A cheap way to diffuse your light is to put a white sheet in front of a basic light. Make sure that you keep it far enough away (at least 12-15 inches, depending on the heat of the light) from the bulb. Doing this will create a similar effect that you can get from buying what is called a SOFT BOX for a “professional” light.

This is what the professionals use to diffuse their lighting.

You can also get a Chinese lantern to put your lights in. The kind of thing you can buy at Ikea or a cheap lighting store. This will definitely diffuse your light, but it won’t be easy to POINT the light at you and/or your interviewee.

Another issue you have to deal with is the COLOR of your light. I don’t want to talk about this in this post, because it will get far too technical. Suffice it to say that different lights produce different colors of light. This will affect the look of your video as well. The one thing you SHOULD do is make sure that you use all the SAME types of lights when lightning your interviews. When you do have to “correct” your light color, that will make it MUCH easier to do.

Talk to my buddies at B&H if you want to understand the color issues.


Video LOOKS better when the sound is done right. Sounds weird, but it’s true. IF you make sure and get good audio of your interviews, the video will APPEAR to LOOK better.

You have two choices here. You can either record the audio directly onto the video, or you can record it onto a separate video unit.


To record the audio for your videos you have two basic choices when it comes to microphones. First is what is called a “shotgun” mic. Second is the Lavalier mic. With a shotgun mics you have two choices. One is where you point the mic at the subjects and have it set in a stationery position. The second is where you have someone HOLDING a “boom” and pointing it at whomever is speaking at the time.

I suggest you use the lavalier mics. One big reason is that you won’t have to have an additional person to hold the booms and you won’t have to worry about framing your video shot to keep the booms out of the picture.

If you do decide on lavalier mics, then you again have two choices. You can either use WIRED mics, or WIRELESS ones. Wireless ones are “sexier”, but for doing IN-STUDIO interviews, it doesn’t make much sense. Wireless mics can have a BUNCH of problems. They are GREAT if they work, but there can be MANY problems.

For doing interviews IN STUDIO, stick with wired mics.

No matter where else you try and save money, mics should NOT be one of them! I just spent about $400 on two lavalier microphones. I picked up two by Audio Technica (AT 899). Spend money on mics. It’s worth it.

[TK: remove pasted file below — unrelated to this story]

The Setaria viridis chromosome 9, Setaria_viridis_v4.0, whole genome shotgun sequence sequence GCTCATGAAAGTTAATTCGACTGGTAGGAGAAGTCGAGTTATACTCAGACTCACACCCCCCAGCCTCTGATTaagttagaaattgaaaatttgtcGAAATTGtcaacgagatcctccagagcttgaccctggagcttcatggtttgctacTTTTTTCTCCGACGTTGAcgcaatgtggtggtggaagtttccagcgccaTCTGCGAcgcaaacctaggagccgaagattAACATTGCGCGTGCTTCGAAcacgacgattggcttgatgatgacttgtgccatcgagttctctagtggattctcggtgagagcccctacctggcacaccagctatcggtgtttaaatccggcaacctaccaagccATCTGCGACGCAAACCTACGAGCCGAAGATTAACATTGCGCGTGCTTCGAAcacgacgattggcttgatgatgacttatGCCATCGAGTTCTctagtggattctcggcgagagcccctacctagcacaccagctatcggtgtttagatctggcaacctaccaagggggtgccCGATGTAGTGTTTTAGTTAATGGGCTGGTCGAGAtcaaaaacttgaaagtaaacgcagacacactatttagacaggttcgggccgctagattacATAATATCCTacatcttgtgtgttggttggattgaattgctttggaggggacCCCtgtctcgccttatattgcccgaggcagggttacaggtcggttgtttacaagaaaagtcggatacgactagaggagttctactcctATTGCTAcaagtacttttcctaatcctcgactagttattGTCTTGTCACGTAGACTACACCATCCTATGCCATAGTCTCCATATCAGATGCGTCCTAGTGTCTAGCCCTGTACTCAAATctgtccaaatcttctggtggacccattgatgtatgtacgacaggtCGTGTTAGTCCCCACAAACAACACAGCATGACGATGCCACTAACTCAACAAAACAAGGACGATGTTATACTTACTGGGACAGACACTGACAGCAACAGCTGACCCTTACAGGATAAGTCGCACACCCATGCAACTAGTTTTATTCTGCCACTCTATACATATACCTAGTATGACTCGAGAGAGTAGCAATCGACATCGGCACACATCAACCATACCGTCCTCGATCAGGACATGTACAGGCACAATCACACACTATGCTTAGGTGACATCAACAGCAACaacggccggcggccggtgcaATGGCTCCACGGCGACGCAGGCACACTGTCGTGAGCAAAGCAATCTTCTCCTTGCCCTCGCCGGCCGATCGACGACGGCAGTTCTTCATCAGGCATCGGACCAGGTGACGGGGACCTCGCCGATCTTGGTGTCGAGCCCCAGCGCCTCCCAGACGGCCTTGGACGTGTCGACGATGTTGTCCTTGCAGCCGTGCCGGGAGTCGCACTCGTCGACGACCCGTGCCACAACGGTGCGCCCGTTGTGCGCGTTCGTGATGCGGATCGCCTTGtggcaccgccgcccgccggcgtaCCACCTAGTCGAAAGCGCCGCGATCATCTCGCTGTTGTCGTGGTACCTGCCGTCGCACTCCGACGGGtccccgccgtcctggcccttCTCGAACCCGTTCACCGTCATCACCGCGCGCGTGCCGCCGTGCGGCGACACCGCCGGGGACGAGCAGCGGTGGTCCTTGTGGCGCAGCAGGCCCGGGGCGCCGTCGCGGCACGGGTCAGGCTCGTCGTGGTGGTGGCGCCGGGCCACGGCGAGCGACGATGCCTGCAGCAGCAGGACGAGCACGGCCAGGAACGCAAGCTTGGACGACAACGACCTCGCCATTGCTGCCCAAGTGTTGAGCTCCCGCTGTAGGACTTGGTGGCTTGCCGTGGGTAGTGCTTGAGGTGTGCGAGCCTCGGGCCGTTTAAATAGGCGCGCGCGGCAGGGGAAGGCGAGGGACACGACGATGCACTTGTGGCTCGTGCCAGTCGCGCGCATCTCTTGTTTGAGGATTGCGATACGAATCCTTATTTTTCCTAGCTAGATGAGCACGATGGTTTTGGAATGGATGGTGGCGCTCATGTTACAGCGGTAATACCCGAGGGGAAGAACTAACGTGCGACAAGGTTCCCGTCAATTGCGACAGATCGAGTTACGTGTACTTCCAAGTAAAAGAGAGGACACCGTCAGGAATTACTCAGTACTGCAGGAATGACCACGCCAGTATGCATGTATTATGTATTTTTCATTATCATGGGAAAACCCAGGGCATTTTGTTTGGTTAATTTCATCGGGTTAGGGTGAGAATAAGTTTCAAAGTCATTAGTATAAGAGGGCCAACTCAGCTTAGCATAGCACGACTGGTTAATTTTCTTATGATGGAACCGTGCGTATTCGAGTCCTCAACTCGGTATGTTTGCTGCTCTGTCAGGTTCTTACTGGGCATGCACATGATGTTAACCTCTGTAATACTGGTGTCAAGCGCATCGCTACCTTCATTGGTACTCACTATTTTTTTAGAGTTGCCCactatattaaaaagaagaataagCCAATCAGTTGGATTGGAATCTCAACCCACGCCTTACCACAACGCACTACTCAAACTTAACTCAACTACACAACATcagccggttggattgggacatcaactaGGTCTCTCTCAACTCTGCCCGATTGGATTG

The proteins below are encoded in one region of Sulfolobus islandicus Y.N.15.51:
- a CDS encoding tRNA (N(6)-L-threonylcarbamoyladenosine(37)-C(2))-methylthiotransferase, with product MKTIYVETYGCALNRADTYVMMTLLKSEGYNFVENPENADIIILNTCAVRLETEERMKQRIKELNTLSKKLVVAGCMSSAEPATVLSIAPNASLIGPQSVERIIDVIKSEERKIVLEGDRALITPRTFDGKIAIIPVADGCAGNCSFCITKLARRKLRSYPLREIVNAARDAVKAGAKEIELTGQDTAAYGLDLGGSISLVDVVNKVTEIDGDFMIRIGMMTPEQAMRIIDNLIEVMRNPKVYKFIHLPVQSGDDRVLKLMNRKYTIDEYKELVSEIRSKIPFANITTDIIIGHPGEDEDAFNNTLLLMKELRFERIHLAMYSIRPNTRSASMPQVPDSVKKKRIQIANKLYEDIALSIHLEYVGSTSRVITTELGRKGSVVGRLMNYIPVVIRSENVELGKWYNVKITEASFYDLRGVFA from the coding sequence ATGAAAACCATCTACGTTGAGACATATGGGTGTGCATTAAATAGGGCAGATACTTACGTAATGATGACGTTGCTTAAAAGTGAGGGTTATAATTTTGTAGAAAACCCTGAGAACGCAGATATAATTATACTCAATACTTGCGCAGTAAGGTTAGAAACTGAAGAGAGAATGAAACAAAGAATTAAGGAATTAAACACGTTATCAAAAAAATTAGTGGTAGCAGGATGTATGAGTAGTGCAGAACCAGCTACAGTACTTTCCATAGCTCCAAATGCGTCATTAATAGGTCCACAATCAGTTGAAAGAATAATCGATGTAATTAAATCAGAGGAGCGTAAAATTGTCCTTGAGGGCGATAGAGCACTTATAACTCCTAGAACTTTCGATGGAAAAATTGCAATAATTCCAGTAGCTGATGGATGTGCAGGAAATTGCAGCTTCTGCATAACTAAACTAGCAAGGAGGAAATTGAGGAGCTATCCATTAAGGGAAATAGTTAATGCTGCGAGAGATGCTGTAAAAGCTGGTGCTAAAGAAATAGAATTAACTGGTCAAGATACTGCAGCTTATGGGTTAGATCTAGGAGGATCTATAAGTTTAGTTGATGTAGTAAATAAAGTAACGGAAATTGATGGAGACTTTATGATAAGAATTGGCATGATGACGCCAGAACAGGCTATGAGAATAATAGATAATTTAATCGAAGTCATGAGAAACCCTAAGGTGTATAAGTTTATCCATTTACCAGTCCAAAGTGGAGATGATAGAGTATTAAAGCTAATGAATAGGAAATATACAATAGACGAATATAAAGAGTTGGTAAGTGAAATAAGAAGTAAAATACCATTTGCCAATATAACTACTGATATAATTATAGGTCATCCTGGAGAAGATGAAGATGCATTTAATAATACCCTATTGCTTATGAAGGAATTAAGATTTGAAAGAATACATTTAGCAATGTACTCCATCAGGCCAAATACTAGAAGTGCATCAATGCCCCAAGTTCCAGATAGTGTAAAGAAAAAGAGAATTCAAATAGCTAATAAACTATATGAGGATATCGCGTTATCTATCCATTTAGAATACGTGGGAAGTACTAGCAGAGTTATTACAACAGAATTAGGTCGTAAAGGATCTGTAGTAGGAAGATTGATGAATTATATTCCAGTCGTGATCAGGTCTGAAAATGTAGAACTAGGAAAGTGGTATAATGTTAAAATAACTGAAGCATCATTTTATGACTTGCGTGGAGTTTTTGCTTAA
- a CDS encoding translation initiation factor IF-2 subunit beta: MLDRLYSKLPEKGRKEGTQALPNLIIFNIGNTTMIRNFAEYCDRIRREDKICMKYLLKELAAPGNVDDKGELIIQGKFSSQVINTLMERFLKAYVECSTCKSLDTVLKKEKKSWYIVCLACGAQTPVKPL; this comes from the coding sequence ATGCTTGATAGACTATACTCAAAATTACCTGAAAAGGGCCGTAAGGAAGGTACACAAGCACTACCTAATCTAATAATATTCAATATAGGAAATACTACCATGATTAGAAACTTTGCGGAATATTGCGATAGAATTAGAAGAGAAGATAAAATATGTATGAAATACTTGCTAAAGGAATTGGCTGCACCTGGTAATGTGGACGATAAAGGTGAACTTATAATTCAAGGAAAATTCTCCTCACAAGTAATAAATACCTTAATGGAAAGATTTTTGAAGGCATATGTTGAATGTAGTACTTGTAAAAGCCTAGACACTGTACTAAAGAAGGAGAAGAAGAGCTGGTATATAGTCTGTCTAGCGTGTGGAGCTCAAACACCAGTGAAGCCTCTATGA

You can then have your audio record directly onto your video media (tape or SD cards) or onto a separate device. I use a separate recorder that I do all my audio interviews with. It’s a Marantz PMD 670. They cost around $700, but do a GREAT job.

They aren’t cheap, but they last forever!

IF you record onto a separate audio unit you’ll have to SYNCH your audio to the video when you do your editing in POST production. Not difficult to do and you will GENERALLY get better quality audio.


I’m a simple guy. That’s why I use a MAC for the creation and editing of all of my information products. I use IMovie to edit my video. The professionals generally use Final Cut Pro.

At one point I had a copy of the basic version of that program but it was too complicated for me to figure out. IMovie works just fine for basic interviews. If you’re a PC person, I have no advice here. I don’t use one. Never have. Sorry.

IF you decide to go the MAC route, then make sure and purchase a One-to-One membership ($99) when you buy your MAC computer. This entitles you to get training once a week for a year for an hour each time with an individual instructor helping you. You can also get group assistance in addition to those sessions for NO additional charge.

The One-to-One membership is the best money you’ll ever spend!

Doing it REALLY Cheap!

I’ve laid out TWO options for you above. One is the SUPER expensive way. The other is the mid-priced one. What about the SUPER BUDGET option?

Here ya go!

You can get a Flip Video camera or something similar for about $200. The Kodak Z8 has a mic input as well. OR, if you want to go even cheaper you can use your built in camera if you have a MAC. If you’re a PC person, you can buy a decent external webcam for about $50.

In the MAC world, you could then record directly onto your hard drive. In the PC world, there are similar programs that come free with those systems. Both platforms have free (or low cost) editing systems that you can use to edit your video.